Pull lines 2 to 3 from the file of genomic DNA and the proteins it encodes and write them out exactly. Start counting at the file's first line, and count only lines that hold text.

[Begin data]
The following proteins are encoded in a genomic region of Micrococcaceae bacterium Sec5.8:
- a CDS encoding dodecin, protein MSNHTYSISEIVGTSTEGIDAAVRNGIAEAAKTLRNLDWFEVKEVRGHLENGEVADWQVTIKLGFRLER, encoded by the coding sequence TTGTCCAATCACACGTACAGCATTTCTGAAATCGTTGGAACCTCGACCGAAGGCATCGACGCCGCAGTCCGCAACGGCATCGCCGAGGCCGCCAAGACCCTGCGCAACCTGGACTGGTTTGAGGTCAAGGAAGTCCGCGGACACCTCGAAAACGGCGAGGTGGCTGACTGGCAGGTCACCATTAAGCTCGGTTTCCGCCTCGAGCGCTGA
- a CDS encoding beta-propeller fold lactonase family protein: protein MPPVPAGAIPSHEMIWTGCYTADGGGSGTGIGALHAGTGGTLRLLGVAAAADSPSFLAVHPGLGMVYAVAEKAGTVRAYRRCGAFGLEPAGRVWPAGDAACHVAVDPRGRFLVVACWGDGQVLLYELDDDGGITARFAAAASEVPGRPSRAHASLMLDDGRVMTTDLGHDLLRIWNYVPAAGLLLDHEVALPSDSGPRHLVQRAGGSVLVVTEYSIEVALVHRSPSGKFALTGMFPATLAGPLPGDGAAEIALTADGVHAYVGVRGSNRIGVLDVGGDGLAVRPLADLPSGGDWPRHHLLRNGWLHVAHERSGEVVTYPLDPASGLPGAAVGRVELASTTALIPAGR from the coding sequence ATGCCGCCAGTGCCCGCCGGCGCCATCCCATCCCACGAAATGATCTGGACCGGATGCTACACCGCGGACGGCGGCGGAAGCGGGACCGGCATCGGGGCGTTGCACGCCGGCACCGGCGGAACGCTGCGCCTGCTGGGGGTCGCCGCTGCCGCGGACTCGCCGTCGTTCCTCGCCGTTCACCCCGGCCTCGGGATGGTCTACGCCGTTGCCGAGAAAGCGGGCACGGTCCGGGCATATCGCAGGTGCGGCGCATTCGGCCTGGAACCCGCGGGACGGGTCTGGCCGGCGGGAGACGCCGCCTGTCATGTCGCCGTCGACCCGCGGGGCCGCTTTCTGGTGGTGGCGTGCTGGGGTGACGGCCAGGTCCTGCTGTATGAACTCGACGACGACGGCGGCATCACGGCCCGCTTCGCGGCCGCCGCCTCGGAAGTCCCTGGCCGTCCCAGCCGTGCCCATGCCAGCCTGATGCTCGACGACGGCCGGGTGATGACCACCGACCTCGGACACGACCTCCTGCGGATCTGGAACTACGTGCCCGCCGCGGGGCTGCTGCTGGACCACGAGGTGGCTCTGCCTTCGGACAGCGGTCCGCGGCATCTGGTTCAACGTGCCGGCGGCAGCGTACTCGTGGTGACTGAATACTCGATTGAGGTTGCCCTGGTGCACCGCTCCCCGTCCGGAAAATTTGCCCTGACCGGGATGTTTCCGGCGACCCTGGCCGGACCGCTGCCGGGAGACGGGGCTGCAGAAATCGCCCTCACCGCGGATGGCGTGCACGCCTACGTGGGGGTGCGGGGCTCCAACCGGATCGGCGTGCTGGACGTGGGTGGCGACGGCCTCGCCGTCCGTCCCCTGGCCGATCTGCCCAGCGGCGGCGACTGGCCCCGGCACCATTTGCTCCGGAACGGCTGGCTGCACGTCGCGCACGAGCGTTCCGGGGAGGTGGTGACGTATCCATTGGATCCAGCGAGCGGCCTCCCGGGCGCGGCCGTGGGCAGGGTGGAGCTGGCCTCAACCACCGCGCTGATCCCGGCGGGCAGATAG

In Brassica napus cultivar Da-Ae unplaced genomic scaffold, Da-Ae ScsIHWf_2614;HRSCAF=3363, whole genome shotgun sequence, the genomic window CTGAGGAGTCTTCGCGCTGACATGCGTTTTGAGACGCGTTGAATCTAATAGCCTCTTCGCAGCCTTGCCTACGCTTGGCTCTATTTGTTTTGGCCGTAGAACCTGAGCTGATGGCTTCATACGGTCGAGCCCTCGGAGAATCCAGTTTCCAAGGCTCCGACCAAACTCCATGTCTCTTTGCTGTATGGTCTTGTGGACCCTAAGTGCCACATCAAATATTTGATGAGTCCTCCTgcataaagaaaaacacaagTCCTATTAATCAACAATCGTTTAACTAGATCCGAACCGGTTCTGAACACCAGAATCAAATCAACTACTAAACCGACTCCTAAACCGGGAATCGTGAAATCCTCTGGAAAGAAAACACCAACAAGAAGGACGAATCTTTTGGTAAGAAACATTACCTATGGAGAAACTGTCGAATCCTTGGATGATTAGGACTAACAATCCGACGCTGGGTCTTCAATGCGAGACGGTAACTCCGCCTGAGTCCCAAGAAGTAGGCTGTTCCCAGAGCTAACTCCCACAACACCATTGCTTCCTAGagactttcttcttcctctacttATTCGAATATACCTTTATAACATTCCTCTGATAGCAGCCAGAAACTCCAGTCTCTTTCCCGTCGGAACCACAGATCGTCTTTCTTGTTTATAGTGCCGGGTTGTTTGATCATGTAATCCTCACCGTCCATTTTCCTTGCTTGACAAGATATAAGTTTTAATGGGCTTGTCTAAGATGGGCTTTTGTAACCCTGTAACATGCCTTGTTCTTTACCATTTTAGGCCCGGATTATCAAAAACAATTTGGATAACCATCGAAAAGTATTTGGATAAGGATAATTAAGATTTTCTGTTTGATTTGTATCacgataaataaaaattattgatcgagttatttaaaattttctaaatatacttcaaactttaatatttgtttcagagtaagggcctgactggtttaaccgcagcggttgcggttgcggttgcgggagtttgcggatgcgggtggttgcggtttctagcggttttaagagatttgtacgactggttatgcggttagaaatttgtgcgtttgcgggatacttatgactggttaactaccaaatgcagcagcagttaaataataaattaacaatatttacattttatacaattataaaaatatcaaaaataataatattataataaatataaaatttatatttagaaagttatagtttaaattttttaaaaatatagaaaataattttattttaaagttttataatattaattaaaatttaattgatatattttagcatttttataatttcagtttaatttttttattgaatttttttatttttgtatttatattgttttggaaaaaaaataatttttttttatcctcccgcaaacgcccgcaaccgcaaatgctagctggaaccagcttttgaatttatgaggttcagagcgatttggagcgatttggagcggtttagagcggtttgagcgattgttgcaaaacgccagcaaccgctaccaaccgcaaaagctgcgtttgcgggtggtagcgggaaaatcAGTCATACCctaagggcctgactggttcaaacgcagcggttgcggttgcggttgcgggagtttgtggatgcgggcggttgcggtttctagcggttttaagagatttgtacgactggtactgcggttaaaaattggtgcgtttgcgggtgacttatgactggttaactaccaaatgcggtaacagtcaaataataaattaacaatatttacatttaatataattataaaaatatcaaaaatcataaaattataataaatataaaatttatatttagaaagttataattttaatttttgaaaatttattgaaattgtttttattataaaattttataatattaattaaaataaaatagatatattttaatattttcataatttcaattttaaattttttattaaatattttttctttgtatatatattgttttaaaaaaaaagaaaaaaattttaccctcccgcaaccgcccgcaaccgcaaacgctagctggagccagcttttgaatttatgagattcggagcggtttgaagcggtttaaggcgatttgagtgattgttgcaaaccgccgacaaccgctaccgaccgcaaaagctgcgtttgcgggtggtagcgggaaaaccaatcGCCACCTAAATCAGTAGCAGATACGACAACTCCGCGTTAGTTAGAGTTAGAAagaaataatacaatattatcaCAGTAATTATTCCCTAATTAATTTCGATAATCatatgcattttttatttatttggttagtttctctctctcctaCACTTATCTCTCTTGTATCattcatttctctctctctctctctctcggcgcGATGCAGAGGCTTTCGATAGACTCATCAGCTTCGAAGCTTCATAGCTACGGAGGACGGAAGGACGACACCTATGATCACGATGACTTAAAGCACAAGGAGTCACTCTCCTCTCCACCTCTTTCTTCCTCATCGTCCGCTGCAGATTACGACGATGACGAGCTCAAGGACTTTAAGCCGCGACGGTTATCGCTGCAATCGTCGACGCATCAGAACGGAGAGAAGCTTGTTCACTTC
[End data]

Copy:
- a CDS encoding dodecin, protein MSNHTYSISEIVGTSTEGIDAAVRNGIAEAAKTLRNLDWFEVKEVRGHLENGEVADWQVTIKLGFRLER, encoded by the coding sequence TTGTCCAATCACACGTACAGCATTTCTGAAATCGTTGGAACCTCGACCGAAGGCATCGACGCCGCAGTCCGCAACGGCATCGCCGAGGCCGCCAAGACCCTGCGCAACCTGGACTGGTTTGAGGTCAAGGAAGTCCGCGGACACCTCGAAAACGGCGAGGTGGCTGACTGGCAGGTCACCATTAAGCTCGGTTTCCGCCTCGAGCGCTGA
- a CDS encoding beta-propeller fold lactonase family protein: protein MPPVPAGAIPSHEMIWTGCYTADGGGSGTGIGALHAGTGGTLRLLGVAAAADSPSFLAVHPGLGMVYAVAEKAGTVRAYRRCGAFGLEPAGRVWPAGDAACHVAVDPRGRFLVVACWGDGQVLLYELDDDGGITARFAAAASEVPGRPSRAHASLMLDDGRVMTTDLGHDLLRIWNYVPAAGLLLDHEVALPSDSGPRHLVQRAGGSVLVVTEYSIEVALVHRSPSGKFALTGMFPATLAGPLPGDGAAEIALTADGVHAYVGVRGSNRIGVLDVGGDGLAVRPLADLPSGGDWPRHHLLRNGWLHVAHERSGEVVTYPLDPASGLPGAAVGRVELASTTALIPAGR from the coding sequence ATGCCGCCAGTGCCCGCCGGCGCCATCCCATCCCACGAAATGATCTGGACCGGATGCTACACCGCGGACGGCGGCGGAAGCGGGACCGGCATCGGGGCGTTGCACGCCGGCACCGGCGGAACGCTGCGCCTGCTGGGGGTCGCCGCTGCCGCGGACTCGCCGTCGTTCCTCGCCGTTCACCCCGGCCTCGGGATGGTCTACGCCGTTGCCGAGAAAGCGGGCACGGTCCGGGCATATCGCAGGTGCGGCGCATTCGGCCTGGAACCCGCGGGACGGGTCTGGCCGGCGGGAGACGCCGCCTGTCATGTCGCCGTCGACCCGCGGGGCCGCTTTCTGGTGGTGGCGTGCTGGGGTGACGGCCAGGTCCTGCTGTATGAACTCGACGACGACGGCGGCATCACGGCCCGCTTCGCGGCCGCCGCCTCGGAAGTCCCTGGCCGTCCCAGCCGTGCCCATGCCAGCCTGATGCTCGACGACGGCCGGGTGATGACCACCGACCTCGGACACGACCTCCTGCGGATCTGGAACTACGTGCCCGCCGCGGGGCTGCTGCTGGACCACGAGGTGGCTCTGCCTTCGGACAGCGGTCCGCGGCATCTGGTTCAACGTGCCGGCGGCAGCGTACTCGTGGTGACTGAATACTCGATTGAGGTTGCCCTGGTGCACCGCTCCCCGTCCGGAAAATTTGCCCTGACCGGGATGTTTCCGGCGACCCTGGCCGGACCGCTGCCGGGAGACGGGGCTGCAGAAATCGCCCTCACCGCGGATGGCGTGCACGCCTACGTGGGGGTGCGGGGCTCCAACCGGATCGGCGTGCTGGACGTGGGTGGCGACGGCCTCGCCGTCCGTCCCCTGGCCGATCTGCCCAGCGGCGGCGACTGGCCCCGGCACCATTTGCTCCGGAACGGCTGGCTGCACGTCGCGCACGAGCGTTCCGGGGAGGTGGTGACGTATCCATTGGATCCAGCGAGCGGCCTCCCGGGCGCGGCCGTGGGCAGGGTGGAGCTGGCCTCAACCACCGCGCTGATCCCGGCGGGCAGATAG